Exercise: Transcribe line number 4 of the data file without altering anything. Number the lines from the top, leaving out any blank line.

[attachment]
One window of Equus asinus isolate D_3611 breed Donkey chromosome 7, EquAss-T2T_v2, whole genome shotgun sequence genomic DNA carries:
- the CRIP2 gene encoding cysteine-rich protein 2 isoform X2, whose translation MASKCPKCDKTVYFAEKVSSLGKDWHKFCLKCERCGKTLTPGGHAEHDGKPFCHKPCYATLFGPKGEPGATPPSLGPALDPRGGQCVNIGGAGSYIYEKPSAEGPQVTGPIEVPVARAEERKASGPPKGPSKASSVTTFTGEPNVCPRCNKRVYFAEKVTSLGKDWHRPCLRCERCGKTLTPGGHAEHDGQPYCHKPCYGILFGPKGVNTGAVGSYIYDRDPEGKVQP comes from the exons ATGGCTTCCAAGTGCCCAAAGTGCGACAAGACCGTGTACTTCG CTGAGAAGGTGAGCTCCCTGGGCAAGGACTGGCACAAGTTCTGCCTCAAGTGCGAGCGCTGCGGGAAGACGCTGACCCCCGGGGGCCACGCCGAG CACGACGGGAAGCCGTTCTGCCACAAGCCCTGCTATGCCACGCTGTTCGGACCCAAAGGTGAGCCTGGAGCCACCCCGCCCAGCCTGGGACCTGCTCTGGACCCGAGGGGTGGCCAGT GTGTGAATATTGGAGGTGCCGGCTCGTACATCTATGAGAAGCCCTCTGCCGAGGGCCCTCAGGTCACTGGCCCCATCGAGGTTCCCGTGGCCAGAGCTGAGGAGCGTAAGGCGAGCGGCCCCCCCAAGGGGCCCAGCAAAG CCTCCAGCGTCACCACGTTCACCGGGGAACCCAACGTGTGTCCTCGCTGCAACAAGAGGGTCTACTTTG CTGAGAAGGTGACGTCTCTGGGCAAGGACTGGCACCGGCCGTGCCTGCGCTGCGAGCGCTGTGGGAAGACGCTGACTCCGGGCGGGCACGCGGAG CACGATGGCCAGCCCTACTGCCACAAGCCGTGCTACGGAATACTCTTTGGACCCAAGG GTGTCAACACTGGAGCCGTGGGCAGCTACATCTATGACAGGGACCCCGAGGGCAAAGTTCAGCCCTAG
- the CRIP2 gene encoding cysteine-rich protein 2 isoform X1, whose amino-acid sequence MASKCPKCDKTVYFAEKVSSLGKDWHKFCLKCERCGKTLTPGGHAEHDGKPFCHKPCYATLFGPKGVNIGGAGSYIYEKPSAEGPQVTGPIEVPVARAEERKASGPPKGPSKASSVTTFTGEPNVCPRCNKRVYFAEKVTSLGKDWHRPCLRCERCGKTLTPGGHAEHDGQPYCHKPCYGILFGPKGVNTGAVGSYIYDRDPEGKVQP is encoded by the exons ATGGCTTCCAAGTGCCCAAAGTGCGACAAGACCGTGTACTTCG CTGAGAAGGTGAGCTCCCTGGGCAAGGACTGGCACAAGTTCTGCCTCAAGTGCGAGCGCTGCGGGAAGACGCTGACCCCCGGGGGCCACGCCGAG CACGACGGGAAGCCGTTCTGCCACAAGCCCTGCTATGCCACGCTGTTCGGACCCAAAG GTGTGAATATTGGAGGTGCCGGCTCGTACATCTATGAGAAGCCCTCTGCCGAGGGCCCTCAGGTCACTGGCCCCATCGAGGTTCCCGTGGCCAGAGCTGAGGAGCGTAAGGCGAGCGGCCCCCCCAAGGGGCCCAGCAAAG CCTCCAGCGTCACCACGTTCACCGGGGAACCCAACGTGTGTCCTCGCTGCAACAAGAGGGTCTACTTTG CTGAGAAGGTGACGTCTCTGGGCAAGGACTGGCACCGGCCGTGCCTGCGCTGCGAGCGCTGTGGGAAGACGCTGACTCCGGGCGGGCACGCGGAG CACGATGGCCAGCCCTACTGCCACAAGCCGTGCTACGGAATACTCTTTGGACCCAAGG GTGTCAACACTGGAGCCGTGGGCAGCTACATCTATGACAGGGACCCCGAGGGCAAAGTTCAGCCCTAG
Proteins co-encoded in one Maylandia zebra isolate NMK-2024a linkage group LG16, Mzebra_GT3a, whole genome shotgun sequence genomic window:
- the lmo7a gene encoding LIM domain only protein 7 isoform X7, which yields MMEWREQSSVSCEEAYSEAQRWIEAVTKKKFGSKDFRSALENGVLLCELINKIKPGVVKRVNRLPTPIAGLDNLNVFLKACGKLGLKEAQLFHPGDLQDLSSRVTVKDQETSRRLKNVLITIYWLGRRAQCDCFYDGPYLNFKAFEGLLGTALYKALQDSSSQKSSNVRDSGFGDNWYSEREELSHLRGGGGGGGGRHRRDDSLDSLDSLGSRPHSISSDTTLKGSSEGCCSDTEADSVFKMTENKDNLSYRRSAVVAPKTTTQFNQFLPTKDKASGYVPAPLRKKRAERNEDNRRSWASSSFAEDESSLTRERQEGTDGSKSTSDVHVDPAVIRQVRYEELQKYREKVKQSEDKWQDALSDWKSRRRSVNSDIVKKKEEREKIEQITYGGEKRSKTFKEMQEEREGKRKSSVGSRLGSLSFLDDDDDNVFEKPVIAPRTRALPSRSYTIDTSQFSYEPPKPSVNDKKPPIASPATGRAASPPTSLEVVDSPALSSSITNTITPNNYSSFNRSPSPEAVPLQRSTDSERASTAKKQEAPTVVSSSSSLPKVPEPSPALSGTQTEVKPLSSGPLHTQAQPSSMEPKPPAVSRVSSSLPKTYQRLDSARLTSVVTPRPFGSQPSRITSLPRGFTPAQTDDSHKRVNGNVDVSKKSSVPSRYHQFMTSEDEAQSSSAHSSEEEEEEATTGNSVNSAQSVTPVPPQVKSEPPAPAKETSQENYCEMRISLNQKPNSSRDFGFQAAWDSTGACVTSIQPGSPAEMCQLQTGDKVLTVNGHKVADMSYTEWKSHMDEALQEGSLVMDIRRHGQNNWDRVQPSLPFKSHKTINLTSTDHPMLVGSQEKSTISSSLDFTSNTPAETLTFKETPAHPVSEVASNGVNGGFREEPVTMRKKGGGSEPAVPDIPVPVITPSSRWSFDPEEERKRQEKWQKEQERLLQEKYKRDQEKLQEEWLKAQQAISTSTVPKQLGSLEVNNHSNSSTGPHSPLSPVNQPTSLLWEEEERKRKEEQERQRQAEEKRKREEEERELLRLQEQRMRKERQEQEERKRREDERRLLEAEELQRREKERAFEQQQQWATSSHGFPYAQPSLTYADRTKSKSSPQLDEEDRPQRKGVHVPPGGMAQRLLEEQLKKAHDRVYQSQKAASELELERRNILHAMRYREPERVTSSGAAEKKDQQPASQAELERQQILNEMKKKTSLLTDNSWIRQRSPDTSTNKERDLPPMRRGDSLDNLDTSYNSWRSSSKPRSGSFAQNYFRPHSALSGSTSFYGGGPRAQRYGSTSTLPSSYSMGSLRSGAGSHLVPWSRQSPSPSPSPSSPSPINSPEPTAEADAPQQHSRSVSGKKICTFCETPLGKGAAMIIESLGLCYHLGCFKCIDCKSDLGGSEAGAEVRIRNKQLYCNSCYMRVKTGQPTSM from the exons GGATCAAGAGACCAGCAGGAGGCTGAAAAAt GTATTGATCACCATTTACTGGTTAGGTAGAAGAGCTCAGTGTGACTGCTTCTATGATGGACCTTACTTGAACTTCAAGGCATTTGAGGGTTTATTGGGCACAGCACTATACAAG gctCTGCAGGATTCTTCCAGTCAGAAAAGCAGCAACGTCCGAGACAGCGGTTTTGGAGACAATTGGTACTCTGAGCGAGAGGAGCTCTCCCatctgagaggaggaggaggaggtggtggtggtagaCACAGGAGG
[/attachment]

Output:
Proteins co-encoded in one Maylandia zebra isolate NMK-2024a linkage group LG16, Mzebra_GT3a, whole genome shotgun sequence genomic window: